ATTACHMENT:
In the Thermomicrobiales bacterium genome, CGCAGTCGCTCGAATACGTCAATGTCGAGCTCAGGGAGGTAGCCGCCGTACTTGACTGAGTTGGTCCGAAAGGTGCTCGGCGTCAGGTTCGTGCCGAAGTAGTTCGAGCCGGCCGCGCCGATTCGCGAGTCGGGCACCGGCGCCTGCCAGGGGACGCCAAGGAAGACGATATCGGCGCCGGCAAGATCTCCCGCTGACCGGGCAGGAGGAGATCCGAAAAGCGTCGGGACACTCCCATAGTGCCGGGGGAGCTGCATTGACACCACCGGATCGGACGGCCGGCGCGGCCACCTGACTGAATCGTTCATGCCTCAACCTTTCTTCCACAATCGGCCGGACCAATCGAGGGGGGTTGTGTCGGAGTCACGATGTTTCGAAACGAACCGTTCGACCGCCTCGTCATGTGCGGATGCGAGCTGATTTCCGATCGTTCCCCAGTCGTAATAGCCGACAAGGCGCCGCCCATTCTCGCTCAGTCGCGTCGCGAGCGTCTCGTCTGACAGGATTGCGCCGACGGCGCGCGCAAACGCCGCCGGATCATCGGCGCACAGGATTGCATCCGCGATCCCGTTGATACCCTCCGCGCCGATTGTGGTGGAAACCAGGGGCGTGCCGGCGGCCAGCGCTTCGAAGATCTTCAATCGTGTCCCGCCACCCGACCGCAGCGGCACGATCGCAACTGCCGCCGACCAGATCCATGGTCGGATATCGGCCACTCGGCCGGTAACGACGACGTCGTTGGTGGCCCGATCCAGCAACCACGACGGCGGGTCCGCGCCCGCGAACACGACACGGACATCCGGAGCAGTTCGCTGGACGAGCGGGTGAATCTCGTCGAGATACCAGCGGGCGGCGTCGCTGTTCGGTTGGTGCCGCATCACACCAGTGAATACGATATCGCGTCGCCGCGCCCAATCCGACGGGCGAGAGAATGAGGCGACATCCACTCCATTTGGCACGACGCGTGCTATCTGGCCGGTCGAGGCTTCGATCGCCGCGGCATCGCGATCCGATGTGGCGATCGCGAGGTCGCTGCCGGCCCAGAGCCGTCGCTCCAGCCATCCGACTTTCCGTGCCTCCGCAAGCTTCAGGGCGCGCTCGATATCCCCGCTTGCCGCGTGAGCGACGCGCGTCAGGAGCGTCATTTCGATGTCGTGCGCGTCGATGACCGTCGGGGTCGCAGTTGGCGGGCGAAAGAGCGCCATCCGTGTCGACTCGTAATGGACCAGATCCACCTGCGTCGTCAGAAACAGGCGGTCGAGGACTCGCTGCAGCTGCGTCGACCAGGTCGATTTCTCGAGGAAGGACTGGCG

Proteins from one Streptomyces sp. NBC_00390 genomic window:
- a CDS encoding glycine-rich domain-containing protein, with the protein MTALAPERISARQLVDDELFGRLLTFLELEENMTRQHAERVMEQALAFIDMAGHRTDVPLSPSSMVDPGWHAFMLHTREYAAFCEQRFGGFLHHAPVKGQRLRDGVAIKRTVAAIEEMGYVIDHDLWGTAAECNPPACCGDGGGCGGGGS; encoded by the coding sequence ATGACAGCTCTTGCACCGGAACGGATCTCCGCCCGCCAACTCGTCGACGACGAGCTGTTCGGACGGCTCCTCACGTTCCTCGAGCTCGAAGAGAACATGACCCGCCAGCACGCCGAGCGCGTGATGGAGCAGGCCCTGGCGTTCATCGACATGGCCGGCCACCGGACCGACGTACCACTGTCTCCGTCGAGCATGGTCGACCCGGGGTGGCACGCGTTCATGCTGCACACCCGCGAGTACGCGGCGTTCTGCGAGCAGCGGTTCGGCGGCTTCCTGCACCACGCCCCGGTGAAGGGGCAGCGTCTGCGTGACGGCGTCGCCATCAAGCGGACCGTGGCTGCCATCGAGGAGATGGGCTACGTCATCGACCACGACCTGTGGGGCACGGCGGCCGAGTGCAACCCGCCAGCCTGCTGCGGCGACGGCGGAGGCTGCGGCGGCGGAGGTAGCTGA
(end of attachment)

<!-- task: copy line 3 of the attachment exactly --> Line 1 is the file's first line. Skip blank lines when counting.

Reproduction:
- a CDS encoding glycine-rich domain-containing protein, with the protein MTALAPERISARQLVDDELFGRLLTFLELEENMTRQHAERVMEQALAFIDMAGHRTDVPLSPSSMVDPGWHAFMLHTREYAAFCEQRFGGFLHHAPVKGQRLRDGVAIKRTVAAIEEMGYVIDHDLWGTAAECNPPACCGDGGGCGGGGS; encoded by the coding sequence ATGACAGCTCTTGCACCGGAACGGATCTCCGCCCGCCAACTCGTCGACGACGAGCTGTTCGGACGGCTCCTCACGTTCCTCGAGCTCGAAGAGAACATGACCCGCCAGCACGCCGAGCGCGTGATGGAGCAGGCCCTGGCGTTCATCGACATGGCCGGCCACCGGACCGACGTACCACTGTCTCCGTCGAGCATGGTCGACCCGGGGTGGCACGCGTTCATGCTGCACACCCGCGAGTACGCGGCGTTCTGCGAGCAGCGGTTCGGCGGCTTCCTGCACCACGCCCCGGTGAAGGGGCAGCGTCTGCGTGACGGCGTCGCCATCAAGCGGACCGTGGCTGCCATCGAGGAGATGGGCTACGTCATCGACCACGACCTGTGGGGCACGGCGGCCGAGTGCAACCCGCCAGCCTGCTGCGGCGACGGCGGAGGCTGCGGCGGCGGAGGTAGCTGA